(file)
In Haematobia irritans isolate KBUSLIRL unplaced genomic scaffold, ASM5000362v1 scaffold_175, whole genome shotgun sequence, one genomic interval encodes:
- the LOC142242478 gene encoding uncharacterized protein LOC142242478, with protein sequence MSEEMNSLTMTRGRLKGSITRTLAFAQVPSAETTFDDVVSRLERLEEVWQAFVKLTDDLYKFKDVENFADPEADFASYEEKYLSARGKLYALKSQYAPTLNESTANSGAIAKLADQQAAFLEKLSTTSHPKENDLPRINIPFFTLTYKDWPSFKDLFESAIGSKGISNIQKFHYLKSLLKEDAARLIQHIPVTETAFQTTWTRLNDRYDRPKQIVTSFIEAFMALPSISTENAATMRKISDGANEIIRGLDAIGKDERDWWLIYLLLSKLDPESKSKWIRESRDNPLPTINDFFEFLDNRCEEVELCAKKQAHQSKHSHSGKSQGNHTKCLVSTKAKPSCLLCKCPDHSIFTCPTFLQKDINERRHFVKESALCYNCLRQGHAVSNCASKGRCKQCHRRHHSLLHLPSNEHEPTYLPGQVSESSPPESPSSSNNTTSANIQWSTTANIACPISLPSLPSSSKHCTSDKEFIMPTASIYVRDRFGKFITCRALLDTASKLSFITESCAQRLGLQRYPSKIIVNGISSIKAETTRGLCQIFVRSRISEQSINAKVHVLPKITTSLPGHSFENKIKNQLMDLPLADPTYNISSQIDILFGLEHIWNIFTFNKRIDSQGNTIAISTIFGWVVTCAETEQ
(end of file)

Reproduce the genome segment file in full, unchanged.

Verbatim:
In Haematobia irritans isolate KBUSLIRL unplaced genomic scaffold, ASM5000362v1 scaffold_175, whole genome shotgun sequence, one genomic interval encodes:
- the LOC142242478 gene encoding uncharacterized protein LOC142242478, with protein sequence MSEEMNSLTMTRGRLKGSITRTLAFAQVPSAETTFDDVVSRLERLEEVWQAFVKLTDDLYKFKDVENFADPEADFASYEEKYLSARGKLYALKSQYAPTLNESTANSGAIAKLADQQAAFLEKLSTTSHPKENDLPRINIPFFTLTYKDWPSFKDLFESAIGSKGISNIQKFHYLKSLLKEDAARLIQHIPVTETAFQTTWTRLNDRYDRPKQIVTSFIEAFMALPSISTENAATMRKISDGANEIIRGLDAIGKDERDWWLIYLLLSKLDPESKSKWIRESRDNPLPTINDFFEFLDNRCEEVELCAKKQAHQSKHSHSGKSQGNHTKCLVSTKAKPSCLLCKCPDHSIFTCPTFLQKDINERRHFVKESALCYNCLRQGHAVSNCASKGRCKQCHRRHHSLLHLPSNEHEPTYLPGQVSESSPPESPSSSNNTTSANIQWSTTANIACPISLPSLPSSSKHCTSDKEFIMPTASIYVRDRFGKFITCRALLDTASKLSFITESCAQRLGLQRYPSKIIVNGISSIKAETTRGLCQIFVRSRISEQSINAKVHVLPKITTSLPGHSFENKIKNQLMDLPLADPTYNISSQIDILFGLEHIWNIFTFNKRIDSQGNTIAISTIFGWVVTCAETEQ